The Classical Music Podcast You Didn’t Know You Wanted And Doesn’t Yet Exist

Recently, a colleague turned me onto the Song Exploder podcast, which is produced and edited by host and creator Hrishikesh Hirway. The show premise is straightforward: Where musicians take apart their songs, and piece by piece, tell the story of how they were made.

Hirway takes a deep dive into a single song and often breaks things down even more by diving into specific tracks from the original recording session. Each episode is right around 15 minutes and while there is the occasional classical musician, the bulk of content focuses on rock and pop artists. An ideal example of this is the episode featuring House of Cards composer, Jeff Beal. Its fascinating hearing him talk over a single track of the open credits piece and how, in conjunction with the director, it contributed to an overall structure.

It would be fascinating to adopt this format to feature new classical music by living composers. Take a single movement from a recording, extract each track and dive into the why. Having a series dedicated to Film and Television music would be fabulous as well.

I can think of several people who would be wonderful hosts: classical music super fan Jonathan Becker, composers Alex Shapiro, Kenji Bunch or George S. Clinton, conductors Bruce Kiesling or Bill Eddins, acoustician Christopher Blair, timpanist Jason Haaheim, and violinist Holly Mulcahy. In fact, it would be cool to rotate hosts per season in order to give the show more variety and cast as wide a net as possible into the world of living composers.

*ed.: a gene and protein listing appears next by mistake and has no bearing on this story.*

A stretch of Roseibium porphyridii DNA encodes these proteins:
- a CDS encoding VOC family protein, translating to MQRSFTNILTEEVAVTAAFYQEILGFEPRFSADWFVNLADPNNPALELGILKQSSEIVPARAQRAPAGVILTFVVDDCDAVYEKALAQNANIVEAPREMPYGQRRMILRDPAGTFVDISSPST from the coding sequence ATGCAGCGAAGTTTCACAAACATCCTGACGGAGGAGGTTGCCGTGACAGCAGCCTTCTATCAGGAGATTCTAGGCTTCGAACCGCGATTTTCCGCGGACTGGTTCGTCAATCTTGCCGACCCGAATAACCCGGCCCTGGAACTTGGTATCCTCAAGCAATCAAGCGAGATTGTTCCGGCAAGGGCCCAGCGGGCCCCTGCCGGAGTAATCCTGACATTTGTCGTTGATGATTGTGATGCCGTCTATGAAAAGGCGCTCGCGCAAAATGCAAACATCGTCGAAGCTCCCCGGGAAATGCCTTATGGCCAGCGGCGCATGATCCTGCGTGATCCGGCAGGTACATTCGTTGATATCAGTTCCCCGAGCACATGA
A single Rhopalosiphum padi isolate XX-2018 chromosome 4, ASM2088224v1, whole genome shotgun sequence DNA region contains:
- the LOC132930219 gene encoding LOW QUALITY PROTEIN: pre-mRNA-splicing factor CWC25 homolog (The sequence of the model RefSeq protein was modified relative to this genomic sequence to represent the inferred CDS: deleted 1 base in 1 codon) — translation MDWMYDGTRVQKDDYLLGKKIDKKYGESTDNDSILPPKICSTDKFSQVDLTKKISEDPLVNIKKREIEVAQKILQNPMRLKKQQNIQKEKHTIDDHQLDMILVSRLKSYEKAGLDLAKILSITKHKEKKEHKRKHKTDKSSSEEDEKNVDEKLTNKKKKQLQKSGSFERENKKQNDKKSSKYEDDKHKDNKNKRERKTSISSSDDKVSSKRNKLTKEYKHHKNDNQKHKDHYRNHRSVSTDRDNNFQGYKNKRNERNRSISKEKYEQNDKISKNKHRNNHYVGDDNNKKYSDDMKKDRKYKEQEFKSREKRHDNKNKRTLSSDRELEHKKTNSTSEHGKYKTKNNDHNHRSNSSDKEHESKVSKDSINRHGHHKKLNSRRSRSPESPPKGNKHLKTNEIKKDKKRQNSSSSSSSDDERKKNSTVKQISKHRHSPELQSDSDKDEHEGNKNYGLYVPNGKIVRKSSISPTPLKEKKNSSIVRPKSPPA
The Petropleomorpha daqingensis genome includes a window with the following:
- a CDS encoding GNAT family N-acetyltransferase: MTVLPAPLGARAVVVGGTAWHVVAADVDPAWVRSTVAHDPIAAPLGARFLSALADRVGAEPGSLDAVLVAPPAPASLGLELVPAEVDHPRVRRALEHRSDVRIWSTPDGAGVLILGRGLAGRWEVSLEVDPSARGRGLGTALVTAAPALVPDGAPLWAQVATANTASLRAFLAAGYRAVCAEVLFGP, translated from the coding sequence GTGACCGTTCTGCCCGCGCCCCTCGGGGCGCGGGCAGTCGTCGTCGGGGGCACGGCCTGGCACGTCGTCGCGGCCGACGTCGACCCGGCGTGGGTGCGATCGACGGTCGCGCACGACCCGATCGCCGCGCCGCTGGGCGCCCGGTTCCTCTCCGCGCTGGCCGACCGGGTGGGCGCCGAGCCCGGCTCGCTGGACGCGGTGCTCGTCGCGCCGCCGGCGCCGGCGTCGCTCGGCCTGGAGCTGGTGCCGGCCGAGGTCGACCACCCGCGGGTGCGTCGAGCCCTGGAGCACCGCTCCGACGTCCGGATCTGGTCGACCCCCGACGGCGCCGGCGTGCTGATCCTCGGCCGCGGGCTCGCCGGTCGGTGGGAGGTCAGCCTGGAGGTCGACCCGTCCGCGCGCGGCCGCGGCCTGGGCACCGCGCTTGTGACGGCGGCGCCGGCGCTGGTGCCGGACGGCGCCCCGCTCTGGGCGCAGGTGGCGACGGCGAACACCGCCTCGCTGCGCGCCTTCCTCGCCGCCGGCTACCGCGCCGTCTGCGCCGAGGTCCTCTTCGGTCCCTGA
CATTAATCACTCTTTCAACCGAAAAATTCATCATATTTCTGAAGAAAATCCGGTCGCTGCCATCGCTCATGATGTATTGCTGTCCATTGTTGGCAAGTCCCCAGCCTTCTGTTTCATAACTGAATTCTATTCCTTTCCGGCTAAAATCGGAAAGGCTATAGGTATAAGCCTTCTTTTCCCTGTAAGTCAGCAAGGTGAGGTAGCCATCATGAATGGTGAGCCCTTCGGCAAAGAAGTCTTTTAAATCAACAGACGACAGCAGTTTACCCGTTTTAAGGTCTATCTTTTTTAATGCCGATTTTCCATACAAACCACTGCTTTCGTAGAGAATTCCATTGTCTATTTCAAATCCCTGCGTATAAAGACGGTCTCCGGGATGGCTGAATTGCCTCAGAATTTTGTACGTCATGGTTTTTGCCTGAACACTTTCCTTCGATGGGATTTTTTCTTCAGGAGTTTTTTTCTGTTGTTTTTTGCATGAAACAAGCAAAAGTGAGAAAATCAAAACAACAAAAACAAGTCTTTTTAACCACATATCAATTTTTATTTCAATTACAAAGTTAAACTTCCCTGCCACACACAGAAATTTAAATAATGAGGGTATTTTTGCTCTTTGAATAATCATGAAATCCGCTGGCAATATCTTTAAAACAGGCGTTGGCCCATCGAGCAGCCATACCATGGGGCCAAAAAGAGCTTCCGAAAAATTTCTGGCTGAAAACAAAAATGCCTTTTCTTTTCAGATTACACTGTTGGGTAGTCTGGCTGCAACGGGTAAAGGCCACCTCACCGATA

There’s the idea, now someone can get out there and run with it.

About Drew McManus

"I hear that every time you show up to work with an orchestra, people get fired." Those were the first words out of an executive's mouth after her board chair introduced us. That executive is now a dear colleague and friend but the day that consulting contract began with her orchestra, she was convinced I was a hatchet-man brought in by the board to clean house.

I understand where the trepidation comes from as a great deal of my consulting and technology provider work for arts organizations involves due diligence, separating fact from fiction, interpreting spin, as well as performance review and oversight. So yes, sometimes that work results in one or two individuals "aggressively embracing career change" but far more often than not, it reinforces and clarifies exactly what works and why.

In short, it doesn't matter if you know where all the bodies are buried if you can't keep your own clients out of the ground, and I'm fortunate enough to say that for more than 15 years, I've done exactly that for groups of all budget size from Qatar to Kathmandu.

For fun, I write a daily blog about the orchestra business, provide a platform for arts insiders to speak their mind, keep track of what people in this business get paid, help write a satirical cartoon about orchestra life, hack the arts, and love a good coffee drink.

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